[Sunday, May 9, 2010 | | 2 comments ]

in a prior entry titled "Operations Research is dead", i had proposed to write a series of entries each touching on a particular part of a pair of papers written by ackoff in the late 70s.

the early entries will focus on his critique of OR as it appears in the paper titled "The Future of Operational Research is Past".

i will begin with what his students called one of "ackoff's fables". it focuses on a review of the work done by a team of highly-educated practitioners of OR. i have reproduced below a slightly edited version of what appears in a section of that paper and interspersed it with my comments:
"... they showed me what they referred to as their "evaluation of the results." Over a reasonably long period of time they had recorded the decisions actually made and implemented by the responsible managers and had fed these decisions into their model and calculated the total related operating costs. They had then compared these costs with those associated with the optimal solution derived from the same model. ... The optimal solutions were consistently better than those of the managers. Using these differences they had estimated an annual saving which they had used successfully in convincing management to adopt their model and optimizing procedure."
so far, this sounds like a text-book approach to justifying the cost incurred in implementing an OR model.
"... The optimal solution of a model is not an optimal solution of a problem unless the model is a perfect representation of the problem, which it never is. Therefore, in testing a model and evaluating solutions derived from it, the model itself should never be used to determine the relevant comparative performance measures. The only thing demonstrated by so doing is that the minimum or maximum of a function is lower or higher than a non-minimum or non-maximum."
ackoff starts by making a point that many practitioners tend to lose sight: in order to justify their work, the research team ought to make their case by checking if that was indeed the best solution in the real world, not just in the fictitious world of the model. quite often, because of the shortcomings of the model, the solution is found to be infeasible. because of approximations in the measure of goodness used, the solution, even if feasible, is the best with respect to a "wrong" objective function.

nevertheless -- and this is where i find ackoff's judgment a trifle harsh -- the optimal solution to an imperfect model is often pretty close to a good solution in the real world. bridging this gap is a tricky problem that is rarely addressed well by the system; users who see the potential of a good starting point can often work wonders with it. one must presume that the team that was under ackoff's microscope had missed this subtle but all too important point. this is apparent from what he says next:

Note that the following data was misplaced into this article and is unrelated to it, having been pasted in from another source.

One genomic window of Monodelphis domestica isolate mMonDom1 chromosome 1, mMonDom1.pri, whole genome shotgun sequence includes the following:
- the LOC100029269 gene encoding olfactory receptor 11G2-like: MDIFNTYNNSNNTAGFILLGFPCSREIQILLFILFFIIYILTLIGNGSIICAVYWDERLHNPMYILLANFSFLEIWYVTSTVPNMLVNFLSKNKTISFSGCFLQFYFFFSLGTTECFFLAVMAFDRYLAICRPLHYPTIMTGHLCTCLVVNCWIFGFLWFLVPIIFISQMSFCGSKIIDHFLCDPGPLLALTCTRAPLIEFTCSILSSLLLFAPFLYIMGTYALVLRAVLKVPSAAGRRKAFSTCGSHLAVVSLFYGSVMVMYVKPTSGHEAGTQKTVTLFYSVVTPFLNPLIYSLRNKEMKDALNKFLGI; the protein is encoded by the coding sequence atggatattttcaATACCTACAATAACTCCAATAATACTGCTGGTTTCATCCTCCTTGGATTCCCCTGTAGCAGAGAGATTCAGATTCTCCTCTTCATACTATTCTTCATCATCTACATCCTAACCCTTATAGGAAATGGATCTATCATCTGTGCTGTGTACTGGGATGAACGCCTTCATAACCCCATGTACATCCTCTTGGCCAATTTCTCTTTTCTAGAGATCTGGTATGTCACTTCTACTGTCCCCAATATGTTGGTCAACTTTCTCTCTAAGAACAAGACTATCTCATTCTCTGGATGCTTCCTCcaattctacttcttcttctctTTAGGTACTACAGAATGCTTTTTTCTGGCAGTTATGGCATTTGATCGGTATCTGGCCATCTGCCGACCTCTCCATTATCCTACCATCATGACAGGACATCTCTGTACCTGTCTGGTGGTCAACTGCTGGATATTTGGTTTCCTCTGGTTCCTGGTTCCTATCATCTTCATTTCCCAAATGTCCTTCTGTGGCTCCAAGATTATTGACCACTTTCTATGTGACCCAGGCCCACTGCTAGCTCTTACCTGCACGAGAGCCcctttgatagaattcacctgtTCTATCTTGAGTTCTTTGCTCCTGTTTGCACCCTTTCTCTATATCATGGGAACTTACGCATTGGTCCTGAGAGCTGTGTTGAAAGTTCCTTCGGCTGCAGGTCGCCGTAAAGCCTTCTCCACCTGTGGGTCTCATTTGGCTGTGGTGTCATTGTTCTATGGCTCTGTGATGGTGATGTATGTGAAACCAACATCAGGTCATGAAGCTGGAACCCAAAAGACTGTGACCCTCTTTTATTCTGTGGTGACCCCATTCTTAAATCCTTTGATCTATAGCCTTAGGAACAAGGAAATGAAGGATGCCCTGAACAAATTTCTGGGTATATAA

"All models are simplifications of reality. ... Therefore, it is critical to determine how well models represent reality. In this project the team had not done so."
what makes this matter even more curious is what he says next:
"... The researchers went on to tell me how the managers had invariably modified the optimal solution to take into account factors that were not taken into account in the model. Furthermore, the team confessed that it had not carried out any analysis of the nature of the adjustments made by managers or their effects. When I pressed for an explanation of this oversight, I was told that the nature of the factors considered by the managers precluded their inclusion in a mathematical model. Voilá again!"
one can't help asking: weren't these researchers even mildly curious?

this is another recurring problem with the application of optimization in the real world. inebriated by the power of their models and algorithms, OR professionals dismiss the accumulated knowledge of their intended users. instead, they go into head-to-head competition with them. they fail to recognize that their models are imperfect. but even imperfect models can be useful but not if they disregard what the users of those models know over and above what the models do.

after this, the story plays out as you would expect it to:
"Then came the climactic revelation. After about six months the managers had discontinued use of the model because of a significant change in the environment of the system. This change was political in character. When I asked why they had not tried to incorporate the relevant politics into their model, I was told that such changes are neither quantifiable nor predictable.

It should be apparent by now that if the researchers had, in fact, solved a problem, it was not the problem that the managers had."
i believe that ackoff's fable is extremely valuable but not as a nail in the coffin of OR. this is more a cautionary tale for all practitioners, a tale that ought to teach us to be humble in the face of knowledge that our models do not, and quite often cannot, comprehend.

in subsequent entries, i will touch upon some of the more serious attacks on OR that ackoff launches.